How do religious bodies negotiate political differences and does that factor into how they are doing? Conventional wisdom is that religious leaders and their congregants should leave politics aside. I disagree. Churches, synagogues, and mosques would be much more vital places if they modeled mutual respect for contrasting political viewpoints. Public dialogue about controversial issues is so anemic right now, lots of people on the outside would take notice.

Granted, that’s easy to assert in the abstract, but when talking about abortion, the death penalty, or even marriage equality, it’s much, much harder to implement. In fact, I wonder, are there examples of political diverse religious communities thoughtfully engaged with contemporary issues? Birds of a political feather prefer to flock together, but is that inevitably true inside churches, synagogues, and mosques as well?

I hope not. And I hope our next pastor considers that challenge among the things that matter most.

Feminism and Church Patriarchy

I was too young during the Civil Rights movement to appreciate the participants’ sacrifices and accomplishments firsthand. We’re in the midst of another, admittedly more subtle, radical social transformation.

The U.S. is tilting left, in large part because younger voters are more liberal on a host of social issues including gay marriage, women’s rights, immigration, gun control, and legalizing marijuana.  As one especially illuminating example of this transformation, read not-so-young Republican Senator Rob Portman’s explanation of why he now supports gay marriage.

The key word in the previous paragraph was “tilting” as in 55%. There’s still a Grand Canyon-like partisan divide on social issues. Case in point, Portman is getting ripped by the Right for abandoning conservative biblical principles and by the Left for a too little too late conversion.

This is what I was thinking about in church Sunday when Melinda, our twenty-something year-old intern, started her sermon, a history of St. Patrick, and what his life might mean for our church today. It was excellent. I drifted as always, but more purposefully. I was fast forwarding, thinking about how bright her pastoral future is. I was picturing her taking future calls and serving a series of churches extremely well. A life spent modeling the gospel; providing spiritual counseling; teaching and preaching; rallying people to serve those in need; thoughtfully baptizing, marrying, and burying the young and old; and the community and larger Church, being better for it.

And then I thought about a religious organization that’s been in the news a lot lately as a result of a change in leadership. And how, despite accelerating social change in the U.S., that religious organization is passing on thousands of Melinda’s the world over every year. How, I wonder, does any institution in the 21st Century take a pass on the leadership potential of half its members?

Also listening to Melinda was our district’s congressman who flies home every weekend to see his wife. Looking at him made me wonder, what if Congress passed on the leadership of half the population? What if schools of medicine did? Or your workplace? What if (fill in the group or institution of your choice) did?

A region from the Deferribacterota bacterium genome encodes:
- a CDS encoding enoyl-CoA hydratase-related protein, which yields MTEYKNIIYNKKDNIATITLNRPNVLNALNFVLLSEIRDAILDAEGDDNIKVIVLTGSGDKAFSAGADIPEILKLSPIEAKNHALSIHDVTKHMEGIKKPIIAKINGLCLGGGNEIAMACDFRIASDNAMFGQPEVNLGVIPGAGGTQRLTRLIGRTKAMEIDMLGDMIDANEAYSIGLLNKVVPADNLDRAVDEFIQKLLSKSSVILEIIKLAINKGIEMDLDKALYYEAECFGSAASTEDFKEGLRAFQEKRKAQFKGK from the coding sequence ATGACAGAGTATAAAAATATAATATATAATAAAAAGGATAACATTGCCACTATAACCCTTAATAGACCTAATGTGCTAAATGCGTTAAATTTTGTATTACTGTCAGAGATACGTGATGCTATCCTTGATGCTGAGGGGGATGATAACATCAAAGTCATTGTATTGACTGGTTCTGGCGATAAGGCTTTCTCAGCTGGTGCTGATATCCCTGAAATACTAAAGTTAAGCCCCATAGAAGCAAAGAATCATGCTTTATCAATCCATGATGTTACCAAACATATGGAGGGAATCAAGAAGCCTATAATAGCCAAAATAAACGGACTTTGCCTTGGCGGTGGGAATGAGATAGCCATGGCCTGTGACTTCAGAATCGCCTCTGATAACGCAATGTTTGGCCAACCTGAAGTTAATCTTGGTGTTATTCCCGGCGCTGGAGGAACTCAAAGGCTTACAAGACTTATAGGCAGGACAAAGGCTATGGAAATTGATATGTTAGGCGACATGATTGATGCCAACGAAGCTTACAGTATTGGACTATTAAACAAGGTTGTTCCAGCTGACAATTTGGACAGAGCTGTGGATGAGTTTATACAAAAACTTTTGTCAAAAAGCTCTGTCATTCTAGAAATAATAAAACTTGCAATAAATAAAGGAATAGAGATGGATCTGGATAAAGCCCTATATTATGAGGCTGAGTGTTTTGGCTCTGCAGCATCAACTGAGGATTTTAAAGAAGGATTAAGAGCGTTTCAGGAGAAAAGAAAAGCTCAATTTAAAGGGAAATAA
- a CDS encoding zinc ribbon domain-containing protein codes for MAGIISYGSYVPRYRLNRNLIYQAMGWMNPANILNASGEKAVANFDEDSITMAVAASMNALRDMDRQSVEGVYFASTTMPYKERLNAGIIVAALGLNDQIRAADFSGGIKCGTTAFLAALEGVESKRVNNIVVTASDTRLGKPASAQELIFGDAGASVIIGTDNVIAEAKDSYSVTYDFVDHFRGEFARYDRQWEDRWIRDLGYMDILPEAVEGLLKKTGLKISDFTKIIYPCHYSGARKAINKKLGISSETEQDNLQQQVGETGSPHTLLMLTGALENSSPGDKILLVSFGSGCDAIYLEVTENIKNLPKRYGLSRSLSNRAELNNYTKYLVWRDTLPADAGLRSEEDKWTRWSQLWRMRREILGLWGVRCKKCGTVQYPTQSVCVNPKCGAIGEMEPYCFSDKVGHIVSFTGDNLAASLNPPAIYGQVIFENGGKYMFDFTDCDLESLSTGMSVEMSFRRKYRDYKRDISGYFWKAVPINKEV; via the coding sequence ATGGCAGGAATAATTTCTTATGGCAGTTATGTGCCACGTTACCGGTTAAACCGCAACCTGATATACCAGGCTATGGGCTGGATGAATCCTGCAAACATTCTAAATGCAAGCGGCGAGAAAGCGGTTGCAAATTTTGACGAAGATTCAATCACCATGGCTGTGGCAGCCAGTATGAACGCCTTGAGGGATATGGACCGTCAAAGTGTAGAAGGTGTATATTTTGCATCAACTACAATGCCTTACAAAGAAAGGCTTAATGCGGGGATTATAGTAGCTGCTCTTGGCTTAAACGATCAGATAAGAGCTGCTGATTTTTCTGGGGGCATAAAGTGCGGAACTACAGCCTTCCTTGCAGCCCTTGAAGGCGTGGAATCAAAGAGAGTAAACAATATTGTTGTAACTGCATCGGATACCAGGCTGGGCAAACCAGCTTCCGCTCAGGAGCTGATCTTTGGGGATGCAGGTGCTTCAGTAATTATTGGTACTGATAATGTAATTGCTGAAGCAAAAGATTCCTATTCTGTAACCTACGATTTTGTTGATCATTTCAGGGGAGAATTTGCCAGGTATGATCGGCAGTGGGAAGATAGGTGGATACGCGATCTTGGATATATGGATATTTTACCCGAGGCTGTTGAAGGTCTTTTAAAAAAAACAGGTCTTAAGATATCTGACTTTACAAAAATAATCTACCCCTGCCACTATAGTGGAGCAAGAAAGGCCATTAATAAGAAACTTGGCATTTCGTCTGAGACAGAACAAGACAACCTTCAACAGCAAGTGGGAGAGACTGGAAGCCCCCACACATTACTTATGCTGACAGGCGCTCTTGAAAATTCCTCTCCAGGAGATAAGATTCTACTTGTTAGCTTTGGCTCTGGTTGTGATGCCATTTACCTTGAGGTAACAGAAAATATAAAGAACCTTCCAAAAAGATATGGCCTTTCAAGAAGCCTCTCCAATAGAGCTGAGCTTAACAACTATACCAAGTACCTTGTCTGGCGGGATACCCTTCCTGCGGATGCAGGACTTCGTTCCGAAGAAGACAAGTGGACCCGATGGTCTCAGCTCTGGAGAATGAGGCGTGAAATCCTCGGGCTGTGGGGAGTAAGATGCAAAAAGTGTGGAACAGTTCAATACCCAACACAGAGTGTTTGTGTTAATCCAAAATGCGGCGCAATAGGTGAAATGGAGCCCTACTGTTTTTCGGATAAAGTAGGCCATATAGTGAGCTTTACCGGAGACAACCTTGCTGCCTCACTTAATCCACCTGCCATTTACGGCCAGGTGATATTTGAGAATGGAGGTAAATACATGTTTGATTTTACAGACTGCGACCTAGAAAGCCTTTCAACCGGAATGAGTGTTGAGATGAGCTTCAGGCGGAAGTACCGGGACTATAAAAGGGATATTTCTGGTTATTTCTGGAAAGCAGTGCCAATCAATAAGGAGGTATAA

How do my feminist friends, both male and female deal with the church’s patriarchy? That’s only one of my many questions about the Church in the news. My friends would undoubtedly say that’s just one of a long list of unresolved challenges facing the Church. They oppose the Church’s official stands on a litany of issues, but remain committed to it.

How does that work? Does religious tradition trump discordant hearts and minds? How does it hold together?

One True Religion?

Indulge me while I paint with a broad brush. Most people are either religious or non-religious. Among the religious, quite a few believe their religion is the one true religion. Consequently, those outside their tradition are unsaved or infidels and doomed to eternal damnation.

This “zero-sum, sheeps and goats” line of religious thinking might make a modicum of sense if there was a genuine free-market of religious ideas from which each adult chose once they had considered a wide-ranging smorgasbord. A grand religious meritocracy if you will where the most enlightened, hopeful, helpful religions would probably hold claim to the most adherents.

But that’s not even close to how religious people “choose their religion”. People’s religious choices are mostly the result of where they’re born. And I don’t know about you, but I had no control over where I was born (shout out to my faithful following in Boise, ID). Born in Northern Nigeria, one’s almost certainly a Moslem; Southern Nigeria, a Christian; central India, a Hindu; Israel, a Jew; Alabama, a Southern Baptist: Utah, a Mormon. In fact, do people choose their religion or does their family’s religion or the predominant religion where they grow up tend to choose them?

If religious identities are rooted in geography and culture, “zero-sum, sheep and goat, mine is the one true religion” belief only makes sense if some countries and cultures are special, divinely created, better than the rest. And why trust anyone who believes they won the birthplace lottery of life about religion or anything else?